That saying about life being as much about the journey as the destination must have been created by a passenger on the Pacific Surfliner. The Southern California Amtrak train travels a route between San Diego and San Luis Obispo, weaving its way along the coastline as it offers miles of stunning panoramic ocean views.  At some places, the Surfliner gets so close to the Pacific that you can almost feel the sand between your toes.

Views from my window on the Pacific Surfliner…
…and with the Pacific Ocean providing the entertainment, the 45-minute ride was over much too quickly.

This was my second trip on the Surfliner.  I was meeting my friend Jennifer in San Juan Capistrano to tour the Mission and do some swallow spotting – or at least attempt to see the famous birds. The swallows have been a fixture at the Mission San Juan Capistrano since the 1920s, arriving like clockwork in March after spending the winter in Argentina. But in the past years, the birds haven’t returned to build their nests at the Mission, presumably driven away by lack of food and urban development.

It’s a five-minute walk from the train station in San Juan Capistrano to the Mission. Everything in the city’s Historic Downtown is within walking distance of the train, making it an easy day trip destination from San Diego or Los Angeles. I met Jennifer at the Mission’s entrance, and after getting our tickets and maps, we began a walking tour on our own. The Mission also offers complimentary audio tours with a ticket purchase and various guided tours ($3 per adult) at specified times.

The Pacific Surfliner arriving at the San Juan Capistrano Depot.
Mission San Juan Capistrano.

Mission San Juan Capistrano - the modern postcard

Mission San Juan Capistrano is the seventh of twenty-one Spanish missions that were established between San Diego and San Francisco by Father Junipero Serra and Catholic priests of the Franciscan order.  Founded in 1776, it was seriously damaged by an earthquake in 1812 – including its Great Stone Church – and was only partially rebuilt. The Serra Chapel, built in 1782, was rebuilt and is recognized as the oldest building in California still is use.

In addition to the Serra Chapel and the ruins of the Great Stone Church, the tranquil 10 acres include a classic mission-style quadrangle of buildings that surround a large open patio. Gardens filled with vegetables, flowers and succulents and exhibits that recreate mission life – from the padres’ kitchen and food preparation to Native American basketry and music – are spread throughout the property. But the biggest attraction, and what people seemed to be talking about when we were there, are the swallows.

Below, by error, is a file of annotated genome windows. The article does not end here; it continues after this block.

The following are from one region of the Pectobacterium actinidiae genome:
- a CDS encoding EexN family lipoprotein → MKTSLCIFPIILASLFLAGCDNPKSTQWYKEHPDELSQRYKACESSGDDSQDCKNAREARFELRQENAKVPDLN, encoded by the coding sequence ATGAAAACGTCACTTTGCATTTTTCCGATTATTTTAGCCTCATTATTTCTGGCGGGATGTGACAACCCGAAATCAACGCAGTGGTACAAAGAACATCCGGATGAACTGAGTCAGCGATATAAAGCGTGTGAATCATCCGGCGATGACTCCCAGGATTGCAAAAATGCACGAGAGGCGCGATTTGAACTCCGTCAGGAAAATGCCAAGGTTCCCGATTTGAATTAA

Great Stone Church
Ruins of the Great Stone Church. The cliff swallows once built their nests under the Church’s arches.
Bells Courtyard
The “Sacred Garden” courtyard.
Looking out into the open patio from the classic mission-style quadrangle.


A succulent garden decorates a corner of the quadrangle.
Mission San Juan Capistrano Gardens
Gardens at Mission San Juan Capistrano.
Olive Mill
The 1880s olive mill was used to process juice for olive oil.
Native California flowers and plants can be seen throughout the Mission grounds.

As the legend is told, the swallows took refuge in the Mission after their nests were destroyed by a shopkeeper in town who didn’t want the muddy nests under the eaves of his shop. The little cliff-dwelling birds found a welcome home at the Mission, building their nests under the high eaves and thriving on the abundance of insects they needed for food. Since that time, large groups of swallows have annually returned to the mission, often to the same nests. March 19th was declared Swallows Day in San Juan Capistrano, with a parade and festival held around that time every year for the past 58 years.

The celebration will go on as planned this year, but the only evidence of swallows that we could see was a mobile artificial nest wall called “Swallows Experiment Phase II.” Created by Dr. Charles R. Brown, Professor of Biological Sciences at the University of Tulsa and the Mission’s consulting expert on cliff swallows, the wall will contain 40 plaster nests aimed at attracting the birds, with the hope that they will begin building nests on the Mission’s walls, as they once did. This project follows Phase I, in which the sounds of swallows singing were broadcast from behind a statue of Father Serra.

Nest Wall
The mobile artificial nest wall is designed to attract cliff swallows and will house 40 plaster nests under its arch.
Plaster Nests
Artificial plaster nests under the eaves at Mission San Juan Capistrano.

It is clear that San Juan Capistrano is pulling out all stops to lure back the swallows that gave the Mission its legendary story. It must have been a spectacular sight to see so many birds winging their way over the town as they returned from their winter in South America. And equally impressive must have been their day of departure from the area – October 23 – which also took place like magical clockwork.

But even without the swallows, Mission San Juan Capistrano is a lovely place to visit. And with the added bonus of Pacific Ocean views from the Surfliner, getting there and coming back home are as much fun as the destination itself.


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